Saturday, 26 March 2011


According to the Oxford English Dictionary Online, for the March 2011 release of OED Online, it says it "selected for publication a number of noteworthy initialisms—abbreviations consisting of the initial letters of a name or expression. Some of these—such as OMG [OMG int. (and n.) and adj.]: ‘Oh my God’ (or sometimes ‘gosh’, ‘goodness’, etc.) and LOL [LOL int. and n./2]: ‘laughing out loud’—are strongly associated with the language of electronic communications (email, texting, social networks, blogs, and so on). They join other entries of this sort: IMHO (‘in my humble opinion’) [IMHO at I n./1], TMI (‘too much information’) [TMI at T n.], and BFF (‘best friends forever’) [BFF at B n.], among others.

Of course in such a context initialisms are quicker to type than the full forms, and (in the case of text messages, or Twitter, for example) they help to say more in media where there is a limit to a number of characters one may use in a single message. OMG and LOL are found outside of electronic contexts, however; in print, and even in spoken use (see, for example, the 2003 quotation for LOL int.), where there often seems to be a bit more than simple abbreviation going on. The intention is usually to signal an informal, gossipy mode of expression, and perhaps parody the level of unreflective enthusiasm or overstatement that can sometimes appear in online discourse, while at the same time marking oneself as an ‘insider’ au fait with the forms of expression associated with the latest technology.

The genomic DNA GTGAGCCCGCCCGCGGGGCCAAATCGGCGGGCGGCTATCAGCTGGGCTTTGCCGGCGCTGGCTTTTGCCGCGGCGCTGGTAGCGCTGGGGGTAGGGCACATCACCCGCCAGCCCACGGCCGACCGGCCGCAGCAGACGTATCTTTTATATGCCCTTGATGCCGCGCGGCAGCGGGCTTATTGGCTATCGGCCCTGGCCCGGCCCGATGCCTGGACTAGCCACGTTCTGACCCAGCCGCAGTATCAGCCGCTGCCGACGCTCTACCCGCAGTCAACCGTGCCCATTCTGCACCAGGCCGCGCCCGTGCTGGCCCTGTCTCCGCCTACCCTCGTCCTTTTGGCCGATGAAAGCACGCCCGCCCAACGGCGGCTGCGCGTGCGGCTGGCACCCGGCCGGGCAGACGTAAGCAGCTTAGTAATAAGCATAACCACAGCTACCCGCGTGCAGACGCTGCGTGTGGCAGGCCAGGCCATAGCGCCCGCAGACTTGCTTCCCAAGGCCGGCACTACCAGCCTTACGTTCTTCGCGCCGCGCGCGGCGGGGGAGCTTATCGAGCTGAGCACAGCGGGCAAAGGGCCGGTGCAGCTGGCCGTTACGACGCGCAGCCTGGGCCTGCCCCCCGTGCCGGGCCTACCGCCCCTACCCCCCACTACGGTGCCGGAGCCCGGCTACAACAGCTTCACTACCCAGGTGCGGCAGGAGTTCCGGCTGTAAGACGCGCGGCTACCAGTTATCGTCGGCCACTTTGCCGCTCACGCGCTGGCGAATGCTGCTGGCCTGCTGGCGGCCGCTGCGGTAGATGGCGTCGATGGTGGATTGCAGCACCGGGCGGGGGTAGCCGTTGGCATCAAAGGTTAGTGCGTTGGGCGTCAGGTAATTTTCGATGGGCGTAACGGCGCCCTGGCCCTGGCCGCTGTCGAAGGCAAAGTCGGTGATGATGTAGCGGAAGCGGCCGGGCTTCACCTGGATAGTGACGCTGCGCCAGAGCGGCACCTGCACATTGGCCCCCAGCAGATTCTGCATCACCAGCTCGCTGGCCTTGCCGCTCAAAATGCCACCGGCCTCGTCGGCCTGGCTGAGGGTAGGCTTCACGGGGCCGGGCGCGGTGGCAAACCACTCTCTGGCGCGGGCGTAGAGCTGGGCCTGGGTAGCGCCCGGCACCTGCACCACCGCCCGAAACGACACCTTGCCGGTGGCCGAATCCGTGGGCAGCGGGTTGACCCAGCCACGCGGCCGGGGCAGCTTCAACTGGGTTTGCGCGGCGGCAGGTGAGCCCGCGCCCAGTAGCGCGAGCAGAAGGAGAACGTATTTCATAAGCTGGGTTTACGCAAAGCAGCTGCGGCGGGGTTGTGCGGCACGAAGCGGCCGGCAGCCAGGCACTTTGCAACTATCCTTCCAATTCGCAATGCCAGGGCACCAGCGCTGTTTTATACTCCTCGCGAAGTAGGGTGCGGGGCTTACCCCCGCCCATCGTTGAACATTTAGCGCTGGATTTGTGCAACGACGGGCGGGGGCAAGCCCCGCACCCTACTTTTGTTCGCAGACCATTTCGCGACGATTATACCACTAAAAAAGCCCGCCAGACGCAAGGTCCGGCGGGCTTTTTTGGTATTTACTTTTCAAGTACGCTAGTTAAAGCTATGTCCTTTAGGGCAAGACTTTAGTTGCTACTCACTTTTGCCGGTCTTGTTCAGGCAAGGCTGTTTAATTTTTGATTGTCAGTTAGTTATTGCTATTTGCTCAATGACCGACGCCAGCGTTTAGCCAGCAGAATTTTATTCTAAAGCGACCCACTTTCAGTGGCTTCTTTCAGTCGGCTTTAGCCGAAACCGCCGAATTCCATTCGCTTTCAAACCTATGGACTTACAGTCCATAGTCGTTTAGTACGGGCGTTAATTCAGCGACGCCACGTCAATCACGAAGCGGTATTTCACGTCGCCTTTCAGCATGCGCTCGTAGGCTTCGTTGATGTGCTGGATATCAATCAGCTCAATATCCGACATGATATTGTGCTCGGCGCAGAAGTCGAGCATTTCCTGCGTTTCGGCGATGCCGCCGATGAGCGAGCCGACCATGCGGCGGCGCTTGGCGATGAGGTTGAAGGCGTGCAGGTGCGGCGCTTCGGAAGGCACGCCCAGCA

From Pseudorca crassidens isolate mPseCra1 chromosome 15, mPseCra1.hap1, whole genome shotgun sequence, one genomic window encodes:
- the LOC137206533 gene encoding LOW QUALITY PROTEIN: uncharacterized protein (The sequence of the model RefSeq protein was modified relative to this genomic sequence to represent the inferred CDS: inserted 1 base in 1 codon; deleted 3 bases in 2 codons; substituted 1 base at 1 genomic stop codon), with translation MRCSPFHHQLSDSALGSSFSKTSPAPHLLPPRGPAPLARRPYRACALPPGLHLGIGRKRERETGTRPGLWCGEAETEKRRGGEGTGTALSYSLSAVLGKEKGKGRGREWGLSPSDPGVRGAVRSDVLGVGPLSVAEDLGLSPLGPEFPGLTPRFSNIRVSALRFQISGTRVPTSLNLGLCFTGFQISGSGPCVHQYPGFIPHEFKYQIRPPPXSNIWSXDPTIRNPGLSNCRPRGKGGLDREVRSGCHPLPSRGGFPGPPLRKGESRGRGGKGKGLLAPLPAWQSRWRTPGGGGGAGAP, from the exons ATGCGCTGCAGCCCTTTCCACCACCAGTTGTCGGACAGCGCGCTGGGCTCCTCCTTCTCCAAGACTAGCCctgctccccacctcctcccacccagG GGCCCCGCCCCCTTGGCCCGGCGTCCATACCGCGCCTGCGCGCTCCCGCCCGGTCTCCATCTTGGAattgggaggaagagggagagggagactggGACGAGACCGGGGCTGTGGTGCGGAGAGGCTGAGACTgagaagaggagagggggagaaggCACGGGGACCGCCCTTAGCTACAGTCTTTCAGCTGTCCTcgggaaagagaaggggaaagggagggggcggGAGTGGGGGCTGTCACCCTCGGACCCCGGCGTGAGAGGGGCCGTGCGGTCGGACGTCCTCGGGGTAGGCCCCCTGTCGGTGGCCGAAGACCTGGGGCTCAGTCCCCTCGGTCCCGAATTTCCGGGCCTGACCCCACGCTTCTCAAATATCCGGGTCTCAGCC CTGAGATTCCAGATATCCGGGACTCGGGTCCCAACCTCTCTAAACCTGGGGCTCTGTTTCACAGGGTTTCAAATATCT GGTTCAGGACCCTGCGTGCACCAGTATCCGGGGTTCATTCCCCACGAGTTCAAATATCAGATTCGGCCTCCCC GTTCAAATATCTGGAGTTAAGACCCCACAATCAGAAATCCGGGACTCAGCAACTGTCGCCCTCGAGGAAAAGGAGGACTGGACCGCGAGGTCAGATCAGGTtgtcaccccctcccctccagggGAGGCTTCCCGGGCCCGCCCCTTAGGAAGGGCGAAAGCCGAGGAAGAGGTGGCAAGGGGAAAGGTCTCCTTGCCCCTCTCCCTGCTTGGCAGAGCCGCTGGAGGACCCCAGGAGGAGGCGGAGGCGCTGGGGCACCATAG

As such usage indicates, many people would consider these recent coinages, from the last 10 or 20 years, and associate them with a younger generation conversant with all forms of digital communications. As is often the case, OED’s research has revealed some unexpected historical perspectives: our first quotation for OMG is from a personal letter from 1917; the letters LOL had a previous life, starting in 1960, denoting an elderly woman (or ‘little old lady’; see LOL n./1); and the entry for FYI [FYI phr., adj., and n.], for example, shows it originated in the language of memoranda in 1941."


  1. I downloaded three pages from Google in order to follow some of the facebook comments! Ah, yes, language evolves! AAS ~ Alive and Smiling!

  2. the historical notes (I know, not that old) were very interesting, too. Thanks for including them!